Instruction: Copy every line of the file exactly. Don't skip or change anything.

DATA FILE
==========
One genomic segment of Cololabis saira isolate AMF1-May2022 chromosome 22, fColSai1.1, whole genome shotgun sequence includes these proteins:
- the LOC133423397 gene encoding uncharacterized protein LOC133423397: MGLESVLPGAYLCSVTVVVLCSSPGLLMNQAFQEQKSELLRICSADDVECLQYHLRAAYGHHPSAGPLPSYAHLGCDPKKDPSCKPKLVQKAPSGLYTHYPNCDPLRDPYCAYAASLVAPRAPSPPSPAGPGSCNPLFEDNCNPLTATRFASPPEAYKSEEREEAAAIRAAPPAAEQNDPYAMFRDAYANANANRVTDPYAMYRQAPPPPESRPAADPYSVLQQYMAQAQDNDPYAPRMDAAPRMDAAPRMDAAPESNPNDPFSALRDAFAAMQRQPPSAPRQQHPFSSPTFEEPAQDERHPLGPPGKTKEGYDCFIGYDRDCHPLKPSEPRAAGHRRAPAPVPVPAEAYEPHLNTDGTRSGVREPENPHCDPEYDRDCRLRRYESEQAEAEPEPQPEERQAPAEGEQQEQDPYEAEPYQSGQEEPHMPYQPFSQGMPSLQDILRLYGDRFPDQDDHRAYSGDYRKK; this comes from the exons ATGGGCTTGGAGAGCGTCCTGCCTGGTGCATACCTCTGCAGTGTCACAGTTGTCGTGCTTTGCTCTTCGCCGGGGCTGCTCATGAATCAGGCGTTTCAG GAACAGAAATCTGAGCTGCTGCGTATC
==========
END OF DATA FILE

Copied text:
One genomic segment of Cololabis saira isolate AMF1-May2022 chromosome 22, fColSai1.1, whole genome shotgun sequence includes these proteins:
- the LOC133423397 gene encoding uncharacterized protein LOC133423397: MGLESVLPGAYLCSVTVVVLCSSPGLLMNQAFQEQKSELLRICSADDVECLQYHLRAAYGHHPSAGPLPSYAHLGCDPKKDPSCKPKLVQKAPSGLYTHYPNCDPLRDPYCAYAASLVAPRAPSPPSPAGPGSCNPLFEDNCNPLTATRFASPPEAYKSEEREEAAAIRAAPPAAEQNDPYAMFRDAYANANANRVTDPYAMYRQAPPPPESRPAADPYSVLQQYMAQAQDNDPYAPRMDAAPRMDAAPRMDAAPESNPNDPFSALRDAFAAMQRQPPSAPRQQHPFSSPTFEEPAQDERHPLGPPGKTKEGYDCFIGYDRDCHPLKPSEPRAAGHRRAPAPVPVPAEAYEPHLNTDGTRSGVREPENPHCDPEYDRDCRLRRYESEQAEAEPEPQPEERQAPAEGEQQEQDPYEAEPYQSGQEEPHMPYQPFSQGMPSLQDILRLYGDRFPDQDDHRAYSGDYRKK; this comes from the exons ATGGGCTTGGAGAGCGTCCTGCCTGGTGCATACCTCTGCAGTGTCACAGTTGTCGTGCTTTGCTCTTCGCCGGGGCTGCTCATGAATCAGGCGTTTCAG GAACAGAAATCTGAGCTGCTGCGTATC